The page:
I had the good fortune of working in a City in Tennessee that had it’s own 4,000+ acrea nature preserve nestled in the foothills of the Appalachian chain. Our Public Works crews played a small role in helping to keep the preserve in good working order whenever Mother Nature chose to be uncooperative and wash out trails or knock down large trees.
One of the lessons the Park Director taught me was that Mother Nature was pretty good at taking care of itself — even when it looked like it needed our help, things were often the way they needed to be without our intervention. I remember wandering through a part of the park that I had not been in before and I felt like I had discovered the place where all trees go to die. Stand after stand of pine trees laid like whale skeletons in this one particular hollow that left you feeling like you were in a graveyard. Kind of freaky in a post-Apocalyptic sort of way.
When I mentioned this morbid scene to the Director he talked about the arrival of the pine bark beetle and the damage it had wrought. But rather than being up in arms leading the charge to go kill the beatles he talked in bigger terms about the reforestation that was taking place in the park and how exciting it was to watch the next generation of hard woods replace the soft wooded pines, bringing with it new fauna and new wildlife that thrives in the opens spaces around hardwoods.
I was reminded of those conversations about the pine bark beetle when the Emerald Ash Borer began leaving it’s own trail of tears and destruction. I’m not saying that I’m rooting for the Borer but I at least have a better appreciation for how the ecology of forests works.
The City is using this opportunity to develop a strategy to do a little of our own reforestoration, replanting behind the losses of Ash trees in Kent. It turns out that in the 1980’s — before the Emerald Ash Borer become public enemy number one — Ash trees were recommended for a lot of urban uses, along streets and in new developments. Being a City that places a high value on trees we have to start planning for the replacement of those trees right now — which is exactly what we’re doing.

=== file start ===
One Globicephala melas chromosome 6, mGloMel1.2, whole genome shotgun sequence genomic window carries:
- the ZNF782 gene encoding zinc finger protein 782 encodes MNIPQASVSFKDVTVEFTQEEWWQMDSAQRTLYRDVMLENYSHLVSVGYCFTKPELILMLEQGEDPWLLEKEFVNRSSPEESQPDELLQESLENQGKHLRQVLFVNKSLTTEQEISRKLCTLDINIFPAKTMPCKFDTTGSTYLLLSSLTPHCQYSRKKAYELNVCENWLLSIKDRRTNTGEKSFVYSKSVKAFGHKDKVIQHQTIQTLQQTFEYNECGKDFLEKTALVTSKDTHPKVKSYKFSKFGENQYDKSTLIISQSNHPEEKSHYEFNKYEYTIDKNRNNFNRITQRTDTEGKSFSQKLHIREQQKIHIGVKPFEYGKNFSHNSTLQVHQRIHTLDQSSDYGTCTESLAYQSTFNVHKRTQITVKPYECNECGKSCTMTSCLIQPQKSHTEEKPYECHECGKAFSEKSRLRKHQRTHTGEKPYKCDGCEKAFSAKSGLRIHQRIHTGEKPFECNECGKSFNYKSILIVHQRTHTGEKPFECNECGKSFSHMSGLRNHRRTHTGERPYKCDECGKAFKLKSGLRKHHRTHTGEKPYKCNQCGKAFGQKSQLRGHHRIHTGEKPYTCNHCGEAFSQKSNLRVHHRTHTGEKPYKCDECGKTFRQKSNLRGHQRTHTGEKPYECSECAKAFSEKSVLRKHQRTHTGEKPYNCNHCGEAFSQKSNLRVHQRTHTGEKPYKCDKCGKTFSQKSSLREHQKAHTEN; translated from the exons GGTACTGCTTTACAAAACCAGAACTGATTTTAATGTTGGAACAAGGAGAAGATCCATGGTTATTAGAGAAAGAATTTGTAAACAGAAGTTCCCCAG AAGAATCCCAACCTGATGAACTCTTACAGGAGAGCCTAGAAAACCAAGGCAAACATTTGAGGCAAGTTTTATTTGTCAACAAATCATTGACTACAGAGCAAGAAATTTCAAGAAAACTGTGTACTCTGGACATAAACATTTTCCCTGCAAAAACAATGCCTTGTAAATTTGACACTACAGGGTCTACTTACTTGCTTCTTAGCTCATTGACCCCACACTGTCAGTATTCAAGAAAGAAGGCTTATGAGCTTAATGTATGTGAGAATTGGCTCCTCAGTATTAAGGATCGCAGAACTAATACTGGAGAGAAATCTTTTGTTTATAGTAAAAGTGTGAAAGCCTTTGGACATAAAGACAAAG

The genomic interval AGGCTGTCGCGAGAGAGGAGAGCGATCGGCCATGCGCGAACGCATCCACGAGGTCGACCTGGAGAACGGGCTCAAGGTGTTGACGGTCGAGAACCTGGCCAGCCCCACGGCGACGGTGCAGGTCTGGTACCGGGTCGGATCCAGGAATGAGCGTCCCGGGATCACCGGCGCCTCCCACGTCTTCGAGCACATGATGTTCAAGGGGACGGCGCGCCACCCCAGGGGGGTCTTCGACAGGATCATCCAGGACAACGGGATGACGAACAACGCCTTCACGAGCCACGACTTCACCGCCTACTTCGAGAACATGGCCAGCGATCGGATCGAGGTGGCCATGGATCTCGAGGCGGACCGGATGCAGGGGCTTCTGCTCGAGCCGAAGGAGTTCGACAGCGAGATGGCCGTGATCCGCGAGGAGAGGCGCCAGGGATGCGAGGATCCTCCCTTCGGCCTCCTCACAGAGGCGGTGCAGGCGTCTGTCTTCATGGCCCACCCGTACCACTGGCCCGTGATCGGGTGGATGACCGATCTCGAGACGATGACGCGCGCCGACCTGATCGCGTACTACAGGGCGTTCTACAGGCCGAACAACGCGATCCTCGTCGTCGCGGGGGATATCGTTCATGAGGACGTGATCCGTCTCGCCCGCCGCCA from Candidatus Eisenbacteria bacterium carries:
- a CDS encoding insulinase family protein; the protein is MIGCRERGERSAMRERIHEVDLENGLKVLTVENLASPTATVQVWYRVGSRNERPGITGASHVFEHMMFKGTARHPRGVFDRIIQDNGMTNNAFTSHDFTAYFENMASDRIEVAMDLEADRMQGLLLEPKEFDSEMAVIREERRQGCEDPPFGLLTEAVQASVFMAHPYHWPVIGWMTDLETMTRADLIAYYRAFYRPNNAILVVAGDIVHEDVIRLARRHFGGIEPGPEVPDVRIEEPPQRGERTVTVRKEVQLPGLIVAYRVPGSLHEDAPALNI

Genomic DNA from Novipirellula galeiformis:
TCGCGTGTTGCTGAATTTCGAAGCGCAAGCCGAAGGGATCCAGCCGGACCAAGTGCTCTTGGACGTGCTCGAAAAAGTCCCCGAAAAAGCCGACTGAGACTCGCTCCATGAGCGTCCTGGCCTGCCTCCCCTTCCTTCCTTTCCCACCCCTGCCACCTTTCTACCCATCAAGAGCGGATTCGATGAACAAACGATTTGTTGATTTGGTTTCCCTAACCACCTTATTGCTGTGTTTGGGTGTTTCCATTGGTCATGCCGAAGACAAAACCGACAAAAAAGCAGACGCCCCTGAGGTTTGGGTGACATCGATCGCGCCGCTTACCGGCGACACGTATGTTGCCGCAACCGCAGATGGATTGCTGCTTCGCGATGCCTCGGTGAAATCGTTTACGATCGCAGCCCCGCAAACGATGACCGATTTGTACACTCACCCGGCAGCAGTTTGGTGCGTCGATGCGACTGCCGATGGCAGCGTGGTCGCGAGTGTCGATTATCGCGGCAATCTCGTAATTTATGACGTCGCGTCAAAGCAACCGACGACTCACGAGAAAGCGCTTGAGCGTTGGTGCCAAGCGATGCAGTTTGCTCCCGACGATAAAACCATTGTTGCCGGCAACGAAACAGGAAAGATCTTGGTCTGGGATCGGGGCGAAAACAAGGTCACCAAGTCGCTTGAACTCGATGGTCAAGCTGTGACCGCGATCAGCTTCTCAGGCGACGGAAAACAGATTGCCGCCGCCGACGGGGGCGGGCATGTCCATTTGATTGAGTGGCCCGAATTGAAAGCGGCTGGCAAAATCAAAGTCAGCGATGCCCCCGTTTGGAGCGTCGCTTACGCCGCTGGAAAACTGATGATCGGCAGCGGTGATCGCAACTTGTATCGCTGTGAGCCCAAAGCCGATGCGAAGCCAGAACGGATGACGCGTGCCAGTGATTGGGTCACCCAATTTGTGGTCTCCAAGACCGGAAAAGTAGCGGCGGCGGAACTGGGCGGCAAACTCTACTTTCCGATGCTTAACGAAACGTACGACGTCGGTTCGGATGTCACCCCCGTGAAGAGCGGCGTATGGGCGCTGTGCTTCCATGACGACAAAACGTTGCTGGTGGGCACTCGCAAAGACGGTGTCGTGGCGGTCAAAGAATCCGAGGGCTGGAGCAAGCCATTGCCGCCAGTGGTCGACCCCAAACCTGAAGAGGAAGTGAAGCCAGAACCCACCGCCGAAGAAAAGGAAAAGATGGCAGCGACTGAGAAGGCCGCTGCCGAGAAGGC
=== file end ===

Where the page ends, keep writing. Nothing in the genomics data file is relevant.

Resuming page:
We’ve recently gone after some grant funding that has been targeted for this type of urban tree renewal and the staff has identified those areas in the City that are likely to be most affected due to the density of Ash trees. At the top of the list is the Forest Lakes Subdivision. Below is a notice that is being sent to the residents in Forest Lakes that announces an upcoming neighborhood meeting to develop a course of action.
DATE: January 3, 2011
TO: Affected Residents of the Forest Lakes Subdivision
FROM: City of Kent Department of Public Service
RE: Emerald Ash Borer Mitigation
The City of Kent has been closely monitoring the ongoing spread of the Emerald Ash Borer in Ohio. All 88 counties in Ohio are designated as quarantined areas and infestations of the Emerald Ash Borer have been identified in 50 counties, including in Portage and Summit Counties. In preparation for the inevitable arrival of the Emerald Ash Borer in the Kent community, the City developed and adopted an Emerald Ash Borer Management Plan in 2007 that identified the actions the City will utilize to minimize the adverse affects the Emerald Ash Borer will have on the City’s forested residential areas.
The Forest Lakes subdivision has the highest concentration of ash trees within the City, with a total of 154 ash trees located on tree lawns within the City’s right-of-way. An Emerald Ash Borer infestation occurring in a residential area with such a high concentration of ash trees will generate significant financial, safety and environmental challenges for the City and require the removal and replacement of a large number of dead and dying ash trees in an extremely short period of time. In an attempt to proactively mitigate the level of damage that will occur as a result of the Emerald Ash Borer’s impending arrival in the community, the City recently submitted a grant proposal to the Ohio Department of Natural Resources (ODNR) requesting funding that will allow for a more comprehensive implementation of the City’s Emerald Ash Borer Management Plan.
The Forest Lakes Homeowners Association (HOA) has invited City of Kent staff working on this project to attend the next HOA meeting to discuss the City’s Emerald Ash Borer Management Plan and the City’s recent grant proposal submission. The meeting is scheduled for Wednesday, January 26, 2011, 7:00 p.m. at the Roy H. Smith Shelterhouse located at Fred Fuller Park, Middlebury Road.
The City appreciates having the opportunity to attend the January 26th Forest Lakes HOA session and looks forward to meeting with residents to answer questions regarding this very important issue.